Daddy Freddy

Jamaican // UK



Small was born in Kingston, Jamaica, and grew up in the city’s Trenchtown district.[1] His house was a few minutes walk from Coxsone Dodd‘s influential record studio Studio One.

His neighbours were Jacob Miller and Ranking Joe. Ranking Joe took Freddy under his wing and taught him the basics skills of performing. Freddy’s natural ability meant he was quickly enlisted to work with Lt. Stichie (of “Natty Dread” fame) and then later with Sugar Minott.[1] It was performing on Minott’s soundsystem that founded Freddy’s fame in Jamaica.

He recorded his first single (“Zoo Party”) in 1985 for Studio One.[1]

He released his first album, Body Lasher, in 1986, and that year had six top ten hits in Jamaica, including a number one with “Joker Lover”, a collaboration with Pinchers.[1]

After successful touring in the US under the Chrysalis record label, Freddy came to England in 1987. His first UK work was a collaboration with Asher D called, Raggamuffin Hip-Hop. This album created a new style of music that was a fusion of Jamaican ragga and UK hip-hop.[1] The anthemic title track has the much sampled vocal, “The ragga-muffin, the ragga-muffin, hip-hop”. Freddy also managed to influence and support fledgling UK reggae stars, Top Cat, Tenor Fly and Prento Youth who went on to the legendary Coxsone Sound and the record label Congo Natty.

This album created even more interest for Freddy. Artists such as Dr. Dre, Cypress Hill, David Morales and Norman Cook all requested collaborations and others like The Prodigy, Meli’sa Morgan (“Through the Tears”), Salt ‘n’ Pepa and KRS-One all sampled his unique voice.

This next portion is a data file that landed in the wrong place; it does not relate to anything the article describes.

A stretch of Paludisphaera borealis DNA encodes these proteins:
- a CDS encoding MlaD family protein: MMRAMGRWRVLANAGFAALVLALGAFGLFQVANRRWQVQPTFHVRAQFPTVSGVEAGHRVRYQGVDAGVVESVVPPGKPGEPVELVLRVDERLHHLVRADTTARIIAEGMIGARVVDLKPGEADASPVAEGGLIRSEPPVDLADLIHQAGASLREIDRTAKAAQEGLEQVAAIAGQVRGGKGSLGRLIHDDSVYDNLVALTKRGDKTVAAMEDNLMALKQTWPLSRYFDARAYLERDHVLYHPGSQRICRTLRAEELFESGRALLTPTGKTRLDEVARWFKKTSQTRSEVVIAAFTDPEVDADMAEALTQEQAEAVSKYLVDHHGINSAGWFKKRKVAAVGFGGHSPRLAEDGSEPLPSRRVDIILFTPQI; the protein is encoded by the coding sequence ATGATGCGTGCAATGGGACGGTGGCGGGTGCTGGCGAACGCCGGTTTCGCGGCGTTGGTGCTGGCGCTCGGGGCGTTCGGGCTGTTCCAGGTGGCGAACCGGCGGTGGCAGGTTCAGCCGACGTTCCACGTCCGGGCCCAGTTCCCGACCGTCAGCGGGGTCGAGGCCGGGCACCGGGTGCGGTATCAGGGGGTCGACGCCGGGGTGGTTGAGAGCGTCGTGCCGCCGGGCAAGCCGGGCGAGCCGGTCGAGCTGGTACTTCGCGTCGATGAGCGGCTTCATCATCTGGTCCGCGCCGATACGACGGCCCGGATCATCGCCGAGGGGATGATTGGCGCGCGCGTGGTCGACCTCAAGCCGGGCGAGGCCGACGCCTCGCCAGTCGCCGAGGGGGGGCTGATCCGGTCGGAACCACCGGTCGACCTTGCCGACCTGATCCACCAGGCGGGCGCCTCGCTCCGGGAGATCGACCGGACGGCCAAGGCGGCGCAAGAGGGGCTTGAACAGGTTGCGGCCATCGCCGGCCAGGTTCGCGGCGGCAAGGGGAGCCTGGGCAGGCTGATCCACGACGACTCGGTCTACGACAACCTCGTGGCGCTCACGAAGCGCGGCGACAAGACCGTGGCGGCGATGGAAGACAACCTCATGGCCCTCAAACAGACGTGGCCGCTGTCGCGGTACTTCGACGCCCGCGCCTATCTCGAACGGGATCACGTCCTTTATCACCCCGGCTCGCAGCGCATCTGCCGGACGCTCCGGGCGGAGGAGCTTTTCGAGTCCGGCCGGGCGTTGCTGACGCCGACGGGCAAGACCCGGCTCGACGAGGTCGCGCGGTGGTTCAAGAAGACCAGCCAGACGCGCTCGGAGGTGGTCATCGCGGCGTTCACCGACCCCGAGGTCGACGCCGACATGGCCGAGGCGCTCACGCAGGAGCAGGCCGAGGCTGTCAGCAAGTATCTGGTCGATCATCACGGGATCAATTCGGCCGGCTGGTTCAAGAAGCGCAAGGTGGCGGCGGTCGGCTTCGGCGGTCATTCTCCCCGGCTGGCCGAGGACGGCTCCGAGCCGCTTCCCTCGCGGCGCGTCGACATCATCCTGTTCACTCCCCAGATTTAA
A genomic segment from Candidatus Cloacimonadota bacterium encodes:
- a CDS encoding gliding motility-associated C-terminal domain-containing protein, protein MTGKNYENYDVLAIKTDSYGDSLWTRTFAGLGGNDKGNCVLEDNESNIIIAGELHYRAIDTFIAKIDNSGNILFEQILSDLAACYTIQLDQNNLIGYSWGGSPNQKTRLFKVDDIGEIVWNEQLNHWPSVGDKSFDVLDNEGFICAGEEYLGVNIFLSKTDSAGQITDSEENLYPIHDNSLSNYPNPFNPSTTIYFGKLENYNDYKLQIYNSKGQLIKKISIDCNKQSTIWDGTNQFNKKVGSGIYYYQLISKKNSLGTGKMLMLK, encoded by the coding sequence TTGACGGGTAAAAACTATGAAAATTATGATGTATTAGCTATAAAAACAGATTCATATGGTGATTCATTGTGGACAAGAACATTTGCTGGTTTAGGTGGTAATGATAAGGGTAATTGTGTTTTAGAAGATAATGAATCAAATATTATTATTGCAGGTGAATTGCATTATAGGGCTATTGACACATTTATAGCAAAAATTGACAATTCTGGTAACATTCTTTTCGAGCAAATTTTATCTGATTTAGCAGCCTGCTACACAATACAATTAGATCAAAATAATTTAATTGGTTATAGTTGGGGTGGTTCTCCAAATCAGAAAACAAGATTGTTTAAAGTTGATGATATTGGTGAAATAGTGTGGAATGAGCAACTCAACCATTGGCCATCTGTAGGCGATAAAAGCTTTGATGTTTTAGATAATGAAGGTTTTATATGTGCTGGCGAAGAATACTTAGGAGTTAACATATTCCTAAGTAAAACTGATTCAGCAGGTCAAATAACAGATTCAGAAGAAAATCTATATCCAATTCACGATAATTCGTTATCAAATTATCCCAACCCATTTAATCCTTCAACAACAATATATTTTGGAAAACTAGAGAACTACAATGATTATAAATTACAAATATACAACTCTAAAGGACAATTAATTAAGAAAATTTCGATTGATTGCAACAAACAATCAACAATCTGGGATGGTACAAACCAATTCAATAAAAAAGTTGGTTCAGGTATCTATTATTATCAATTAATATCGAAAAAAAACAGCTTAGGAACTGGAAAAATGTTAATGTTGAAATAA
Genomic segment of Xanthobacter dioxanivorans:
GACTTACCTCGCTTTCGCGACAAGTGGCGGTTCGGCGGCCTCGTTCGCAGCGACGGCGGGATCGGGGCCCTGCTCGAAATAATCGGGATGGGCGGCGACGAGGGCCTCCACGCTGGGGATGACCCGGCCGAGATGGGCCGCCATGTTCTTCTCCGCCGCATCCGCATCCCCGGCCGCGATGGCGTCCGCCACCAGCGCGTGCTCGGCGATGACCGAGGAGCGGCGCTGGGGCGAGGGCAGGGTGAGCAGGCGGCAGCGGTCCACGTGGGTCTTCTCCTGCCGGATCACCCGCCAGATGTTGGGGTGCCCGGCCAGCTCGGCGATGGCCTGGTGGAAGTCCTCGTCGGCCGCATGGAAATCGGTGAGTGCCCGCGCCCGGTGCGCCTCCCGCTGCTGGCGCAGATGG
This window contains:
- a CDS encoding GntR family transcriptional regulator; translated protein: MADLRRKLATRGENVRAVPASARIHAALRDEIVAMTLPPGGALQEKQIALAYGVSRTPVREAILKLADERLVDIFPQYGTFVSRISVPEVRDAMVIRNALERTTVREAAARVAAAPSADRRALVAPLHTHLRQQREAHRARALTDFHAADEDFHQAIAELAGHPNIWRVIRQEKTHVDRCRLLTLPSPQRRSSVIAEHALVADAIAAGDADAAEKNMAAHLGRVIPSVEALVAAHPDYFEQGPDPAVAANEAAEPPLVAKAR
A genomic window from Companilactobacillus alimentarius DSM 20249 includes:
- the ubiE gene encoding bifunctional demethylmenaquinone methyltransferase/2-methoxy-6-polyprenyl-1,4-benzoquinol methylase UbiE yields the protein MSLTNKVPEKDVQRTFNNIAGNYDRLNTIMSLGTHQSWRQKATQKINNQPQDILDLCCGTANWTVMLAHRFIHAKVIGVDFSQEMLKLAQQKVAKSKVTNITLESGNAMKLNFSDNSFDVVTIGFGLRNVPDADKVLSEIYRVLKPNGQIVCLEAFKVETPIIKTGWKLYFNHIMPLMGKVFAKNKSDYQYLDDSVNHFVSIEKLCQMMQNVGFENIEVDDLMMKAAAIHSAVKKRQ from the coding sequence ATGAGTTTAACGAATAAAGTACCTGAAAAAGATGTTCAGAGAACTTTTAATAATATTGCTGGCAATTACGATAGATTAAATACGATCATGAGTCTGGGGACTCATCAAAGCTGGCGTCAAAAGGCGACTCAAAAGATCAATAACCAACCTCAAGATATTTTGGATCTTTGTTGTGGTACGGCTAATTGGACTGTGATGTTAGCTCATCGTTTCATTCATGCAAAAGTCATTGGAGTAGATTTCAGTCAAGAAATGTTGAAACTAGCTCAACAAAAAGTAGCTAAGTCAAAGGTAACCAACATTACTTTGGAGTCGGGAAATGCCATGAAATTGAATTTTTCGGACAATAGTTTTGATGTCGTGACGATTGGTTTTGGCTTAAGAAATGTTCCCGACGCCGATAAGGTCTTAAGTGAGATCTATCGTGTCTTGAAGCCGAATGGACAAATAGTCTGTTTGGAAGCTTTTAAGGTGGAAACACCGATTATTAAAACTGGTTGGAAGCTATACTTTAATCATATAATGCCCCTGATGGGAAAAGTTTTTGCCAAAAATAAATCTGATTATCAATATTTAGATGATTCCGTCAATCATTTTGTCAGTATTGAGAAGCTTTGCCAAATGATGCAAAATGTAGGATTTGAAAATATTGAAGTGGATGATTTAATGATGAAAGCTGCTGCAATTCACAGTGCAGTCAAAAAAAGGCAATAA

This fame culminated in Freddy attempting and breaking the World Record for World’s fastest rapper in 1989 as part of the Capital radio Music Festival.[1] Eventually Freddy broke the record four times taking it from 346 to 598 syllables a minute. First and second time in UK (in Covent Garden and on BBC’s Record Breakers show where he appeared with Roy Castle) and two times in America (New York Empire State Building and in Washington). Renowned live performances have always been Freddy’s hallmark, most notably at the New Music Seminar in New York and Tim Westwoods live rap shows on Capital radio.

He was signed to Chrysalis Records in 1991 by A&R VP Duff Marlowe, joining Gang Starr and Arrested Development as part of Marlowe’s stateside re-make of the UK rock label, releasing the album Stress.[1]

By the end of the 1990s Freddy was exhausted. His hectic life-style had taken it out of him so he found time to return to Jamaica and re-discover his roots. Whilst he still lent vocals to prominent dancehall tracks in Jamaica his next major work did not come until he came back to the UK, with a new lease of life. Freddy teamed up with renowned dub producer The Rootsman in 2000 to make the new album, Old School – New School (Third Eye Music).[1]

Since then Freddy has been making new music and recording and training dancehall artists.[2]

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